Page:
Spring blooms aren’t always about budding flowers. Get the best bang for your buck by cultivating indigenous drought resistant plants that offer vibrant color year-round. My clients often ask, “How do you plan your garden; where should I start?”
Planning a garden can be a daunting task. It was for me in the past. I had a brown thumb until I gained loads of knowledge through trial and error.
As with any topic these days, gardening information is endless, so I share three tips to start.
1 ~ Create a balanced mix of annuals and perennials so you aren’t committed to start from scratch each year. Make a mental note of which plants thrive. This simple habit will increase your bloom real estate each year.
2 ~ Watch your garden closely over the course of several days (or several seasons) to assess which areas are shaded or sunny.
3 ~ Take the time to get to know your plant’s watering needs.
All three points are vital, yet number three is essential. If you envision a dazzling garden, you’ll need to assess your lifestyle. Do you travel, do you forget to water, do you live in a dry arid area, do you live in a foggy moist area or somewhere in-between?
With the basic three observation steps in place it’s time to commit and purchase your flowers. Deciding which plants to grow is a tad overwhelming. There are so many choices. Again, where to start?
Consider succulents. People tend to think succulents are fragile and difficult to grow. Actually, the opposite is true. You may be surprised to know most succulents thrive in full sun. A drought resistant beauty, perfect for California’s hot and arid weather. Cold and foggy mornings keep succulents happy & cozy. They also thrive in shallow dirt or sand which makes them easy to replant.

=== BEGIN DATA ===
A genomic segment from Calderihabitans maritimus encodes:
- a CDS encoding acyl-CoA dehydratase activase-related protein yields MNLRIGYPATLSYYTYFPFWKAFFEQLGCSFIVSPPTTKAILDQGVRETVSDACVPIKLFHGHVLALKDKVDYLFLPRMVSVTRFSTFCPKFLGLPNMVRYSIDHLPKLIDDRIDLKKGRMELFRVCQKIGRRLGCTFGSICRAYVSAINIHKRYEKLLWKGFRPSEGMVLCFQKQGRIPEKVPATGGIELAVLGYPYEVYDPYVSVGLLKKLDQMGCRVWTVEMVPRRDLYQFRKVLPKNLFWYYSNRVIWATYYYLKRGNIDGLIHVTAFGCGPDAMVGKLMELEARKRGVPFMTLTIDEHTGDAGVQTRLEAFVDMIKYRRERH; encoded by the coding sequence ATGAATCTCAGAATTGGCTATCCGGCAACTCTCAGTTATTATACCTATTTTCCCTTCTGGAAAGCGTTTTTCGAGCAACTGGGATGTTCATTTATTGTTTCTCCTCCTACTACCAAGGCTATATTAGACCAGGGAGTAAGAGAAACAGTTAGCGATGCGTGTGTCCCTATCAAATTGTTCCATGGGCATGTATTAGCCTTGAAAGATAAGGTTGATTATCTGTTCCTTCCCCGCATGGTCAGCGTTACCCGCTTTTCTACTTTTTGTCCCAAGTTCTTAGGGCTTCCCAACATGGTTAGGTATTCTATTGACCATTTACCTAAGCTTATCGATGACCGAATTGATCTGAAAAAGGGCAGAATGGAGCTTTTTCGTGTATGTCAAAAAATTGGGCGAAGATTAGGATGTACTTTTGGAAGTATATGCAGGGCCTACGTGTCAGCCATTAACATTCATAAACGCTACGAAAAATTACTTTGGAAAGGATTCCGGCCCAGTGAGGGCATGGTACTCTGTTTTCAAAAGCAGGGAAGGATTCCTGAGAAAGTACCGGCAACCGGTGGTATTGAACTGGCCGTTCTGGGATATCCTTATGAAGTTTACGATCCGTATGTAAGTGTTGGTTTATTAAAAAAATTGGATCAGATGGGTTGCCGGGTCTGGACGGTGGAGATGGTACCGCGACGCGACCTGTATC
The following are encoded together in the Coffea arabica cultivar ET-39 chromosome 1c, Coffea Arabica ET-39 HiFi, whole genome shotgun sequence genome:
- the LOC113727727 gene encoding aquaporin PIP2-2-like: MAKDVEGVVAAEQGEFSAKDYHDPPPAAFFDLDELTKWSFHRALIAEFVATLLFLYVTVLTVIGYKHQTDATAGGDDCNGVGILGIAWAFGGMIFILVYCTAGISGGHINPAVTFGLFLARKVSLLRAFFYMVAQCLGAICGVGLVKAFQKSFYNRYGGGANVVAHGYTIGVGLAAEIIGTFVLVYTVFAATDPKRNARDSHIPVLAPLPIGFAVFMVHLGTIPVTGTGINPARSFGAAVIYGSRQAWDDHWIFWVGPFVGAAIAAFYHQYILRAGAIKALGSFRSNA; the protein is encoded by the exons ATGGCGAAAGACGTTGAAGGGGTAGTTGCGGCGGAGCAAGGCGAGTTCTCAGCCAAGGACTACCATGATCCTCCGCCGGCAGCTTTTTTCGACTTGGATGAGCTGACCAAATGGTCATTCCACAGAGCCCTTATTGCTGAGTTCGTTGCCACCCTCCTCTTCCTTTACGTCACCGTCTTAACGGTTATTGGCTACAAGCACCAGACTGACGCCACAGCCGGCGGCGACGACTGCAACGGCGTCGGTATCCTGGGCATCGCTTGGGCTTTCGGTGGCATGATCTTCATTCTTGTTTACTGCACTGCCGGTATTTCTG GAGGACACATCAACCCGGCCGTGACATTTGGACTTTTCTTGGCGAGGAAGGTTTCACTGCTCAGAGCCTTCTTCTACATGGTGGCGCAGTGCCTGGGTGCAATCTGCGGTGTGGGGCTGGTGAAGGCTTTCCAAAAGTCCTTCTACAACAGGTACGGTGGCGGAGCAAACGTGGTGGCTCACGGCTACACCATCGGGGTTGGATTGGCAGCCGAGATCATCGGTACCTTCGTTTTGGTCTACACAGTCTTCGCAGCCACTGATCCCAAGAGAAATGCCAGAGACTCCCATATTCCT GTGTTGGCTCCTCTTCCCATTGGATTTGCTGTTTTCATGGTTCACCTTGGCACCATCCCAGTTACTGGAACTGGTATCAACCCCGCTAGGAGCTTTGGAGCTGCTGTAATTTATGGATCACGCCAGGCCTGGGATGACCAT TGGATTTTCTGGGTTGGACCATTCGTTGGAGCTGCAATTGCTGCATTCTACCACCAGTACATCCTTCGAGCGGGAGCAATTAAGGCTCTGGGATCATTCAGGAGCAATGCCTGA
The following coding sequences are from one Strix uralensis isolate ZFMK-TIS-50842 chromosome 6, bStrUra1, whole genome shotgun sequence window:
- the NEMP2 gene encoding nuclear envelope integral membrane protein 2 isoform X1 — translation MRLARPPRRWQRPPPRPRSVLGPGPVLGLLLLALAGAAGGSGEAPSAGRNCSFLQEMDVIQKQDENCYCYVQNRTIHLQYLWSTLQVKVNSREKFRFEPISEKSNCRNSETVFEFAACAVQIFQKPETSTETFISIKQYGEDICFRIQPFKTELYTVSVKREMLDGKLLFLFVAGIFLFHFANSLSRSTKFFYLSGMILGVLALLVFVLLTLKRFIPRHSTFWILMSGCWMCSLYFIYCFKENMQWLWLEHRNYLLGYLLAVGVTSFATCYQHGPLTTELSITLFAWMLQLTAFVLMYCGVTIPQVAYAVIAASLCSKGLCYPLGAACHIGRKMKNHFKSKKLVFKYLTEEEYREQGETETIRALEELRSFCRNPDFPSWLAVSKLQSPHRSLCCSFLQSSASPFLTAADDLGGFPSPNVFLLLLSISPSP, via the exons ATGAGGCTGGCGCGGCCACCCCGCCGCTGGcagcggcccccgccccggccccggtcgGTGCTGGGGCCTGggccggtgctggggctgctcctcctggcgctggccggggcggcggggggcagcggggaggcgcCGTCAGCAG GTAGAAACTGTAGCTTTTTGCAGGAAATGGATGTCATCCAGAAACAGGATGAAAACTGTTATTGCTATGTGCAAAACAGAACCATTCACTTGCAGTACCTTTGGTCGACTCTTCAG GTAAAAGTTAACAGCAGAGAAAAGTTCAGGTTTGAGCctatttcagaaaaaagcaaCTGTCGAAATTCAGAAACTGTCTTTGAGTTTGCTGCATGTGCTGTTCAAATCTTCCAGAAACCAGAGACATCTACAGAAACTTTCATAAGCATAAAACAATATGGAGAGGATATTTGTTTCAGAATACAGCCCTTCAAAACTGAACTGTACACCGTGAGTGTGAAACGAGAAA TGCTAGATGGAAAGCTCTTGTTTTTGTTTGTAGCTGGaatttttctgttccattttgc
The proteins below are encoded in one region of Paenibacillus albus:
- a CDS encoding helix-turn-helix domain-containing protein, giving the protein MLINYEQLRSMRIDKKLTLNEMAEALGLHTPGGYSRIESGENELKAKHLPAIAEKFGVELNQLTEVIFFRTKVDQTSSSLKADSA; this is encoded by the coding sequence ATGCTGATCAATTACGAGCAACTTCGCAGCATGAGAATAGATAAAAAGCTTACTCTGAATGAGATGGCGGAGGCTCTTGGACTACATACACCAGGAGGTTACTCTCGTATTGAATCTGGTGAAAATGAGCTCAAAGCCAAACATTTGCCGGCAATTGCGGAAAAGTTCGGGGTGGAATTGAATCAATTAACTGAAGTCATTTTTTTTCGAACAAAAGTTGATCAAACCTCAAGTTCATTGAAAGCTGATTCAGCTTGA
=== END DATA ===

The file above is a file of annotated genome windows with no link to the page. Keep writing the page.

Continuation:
Succulents tend to be a bit pricey $$. So if your neighbor happens to have some, don’t be shy, ask for clippings as if you’re asking to borrow sugar. Luckily, succulents are perennials and prolific. Here’s a link to Amazon, where the prices are reasonable if you have Prime and don’t have to pay for shipping. Otherwise, Home Depot is another option – unless you have a good neighbor.
If your goal is to create a low maintenance garden, succulents are a perfect choice. You’ll plant them once and enjoy their beauty year after year, unlike annuals, which need yearly replanting.
~ Courtney Paige